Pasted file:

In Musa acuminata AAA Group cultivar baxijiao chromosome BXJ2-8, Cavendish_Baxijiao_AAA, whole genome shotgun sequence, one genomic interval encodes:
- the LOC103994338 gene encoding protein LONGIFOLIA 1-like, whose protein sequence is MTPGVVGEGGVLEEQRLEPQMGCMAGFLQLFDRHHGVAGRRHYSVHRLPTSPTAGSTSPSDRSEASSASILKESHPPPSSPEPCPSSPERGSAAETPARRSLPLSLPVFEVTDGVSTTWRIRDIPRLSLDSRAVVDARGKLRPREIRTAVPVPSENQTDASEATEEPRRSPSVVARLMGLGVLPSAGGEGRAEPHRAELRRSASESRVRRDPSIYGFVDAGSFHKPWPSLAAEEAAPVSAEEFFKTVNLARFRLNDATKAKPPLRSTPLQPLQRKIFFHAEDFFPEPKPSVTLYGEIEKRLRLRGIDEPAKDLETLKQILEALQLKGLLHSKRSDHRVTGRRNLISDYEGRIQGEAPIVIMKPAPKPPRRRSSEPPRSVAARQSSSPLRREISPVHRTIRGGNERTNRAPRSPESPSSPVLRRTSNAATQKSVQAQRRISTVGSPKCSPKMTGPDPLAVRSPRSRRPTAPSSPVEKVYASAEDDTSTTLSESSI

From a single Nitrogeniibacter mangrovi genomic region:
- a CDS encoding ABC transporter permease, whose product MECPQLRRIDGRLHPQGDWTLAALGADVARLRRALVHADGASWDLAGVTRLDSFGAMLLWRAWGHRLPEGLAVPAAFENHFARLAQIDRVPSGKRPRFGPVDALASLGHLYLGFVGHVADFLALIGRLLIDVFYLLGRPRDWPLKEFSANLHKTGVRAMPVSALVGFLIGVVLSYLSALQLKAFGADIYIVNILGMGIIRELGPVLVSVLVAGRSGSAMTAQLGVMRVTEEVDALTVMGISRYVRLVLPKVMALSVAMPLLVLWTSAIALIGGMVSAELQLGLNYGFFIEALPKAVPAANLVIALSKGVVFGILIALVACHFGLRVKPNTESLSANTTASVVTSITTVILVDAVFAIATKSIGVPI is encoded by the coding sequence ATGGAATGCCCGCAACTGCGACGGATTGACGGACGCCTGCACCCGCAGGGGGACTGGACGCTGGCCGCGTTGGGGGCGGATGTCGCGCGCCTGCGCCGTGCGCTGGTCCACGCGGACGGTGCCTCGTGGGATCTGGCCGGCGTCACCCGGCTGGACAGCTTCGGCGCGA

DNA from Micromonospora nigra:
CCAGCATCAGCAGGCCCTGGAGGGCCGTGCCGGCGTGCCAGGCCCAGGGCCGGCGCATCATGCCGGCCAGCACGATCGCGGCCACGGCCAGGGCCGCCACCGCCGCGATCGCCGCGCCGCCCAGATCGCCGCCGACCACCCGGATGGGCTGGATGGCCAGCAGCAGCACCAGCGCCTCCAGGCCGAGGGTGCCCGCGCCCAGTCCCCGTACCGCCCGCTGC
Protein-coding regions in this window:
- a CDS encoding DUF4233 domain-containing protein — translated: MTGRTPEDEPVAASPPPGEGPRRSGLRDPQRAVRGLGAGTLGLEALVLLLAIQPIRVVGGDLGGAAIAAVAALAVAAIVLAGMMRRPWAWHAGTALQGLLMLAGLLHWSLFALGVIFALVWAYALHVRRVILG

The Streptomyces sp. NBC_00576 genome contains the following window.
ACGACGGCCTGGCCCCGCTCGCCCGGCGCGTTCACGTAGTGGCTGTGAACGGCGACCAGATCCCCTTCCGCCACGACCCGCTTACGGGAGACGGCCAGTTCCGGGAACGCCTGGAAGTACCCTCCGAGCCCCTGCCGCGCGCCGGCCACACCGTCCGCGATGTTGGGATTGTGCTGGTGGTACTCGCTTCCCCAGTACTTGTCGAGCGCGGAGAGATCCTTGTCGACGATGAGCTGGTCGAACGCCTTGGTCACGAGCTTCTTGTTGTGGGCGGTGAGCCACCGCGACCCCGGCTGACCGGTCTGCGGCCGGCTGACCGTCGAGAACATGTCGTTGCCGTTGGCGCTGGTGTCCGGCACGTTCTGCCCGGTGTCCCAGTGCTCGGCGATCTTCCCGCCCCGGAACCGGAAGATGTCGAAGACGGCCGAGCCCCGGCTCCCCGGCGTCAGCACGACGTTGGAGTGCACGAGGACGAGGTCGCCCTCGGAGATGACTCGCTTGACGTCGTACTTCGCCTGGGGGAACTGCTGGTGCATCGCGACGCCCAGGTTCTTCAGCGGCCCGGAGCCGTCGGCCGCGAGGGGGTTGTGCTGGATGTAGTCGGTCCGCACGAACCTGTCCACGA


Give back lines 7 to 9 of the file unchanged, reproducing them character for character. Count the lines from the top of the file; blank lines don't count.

Protein-coding regions in this window:
- a CDS encoding DUF4233 domain-containing protein — translated: MTGRTPEDEPVAASPPPGEGPRRSGLRDPQRAVRGLGAGTLGLEALVLLLAIQPIRVVGGDLGGAAIAAVAALAVAAIVLAGMMRRPWAWHAGTALQGLLMLAGLLHWSLFALGVIFALVWAYALHVRRVILG

The Streptomyces sp. NBC_00576 genome contains the following window.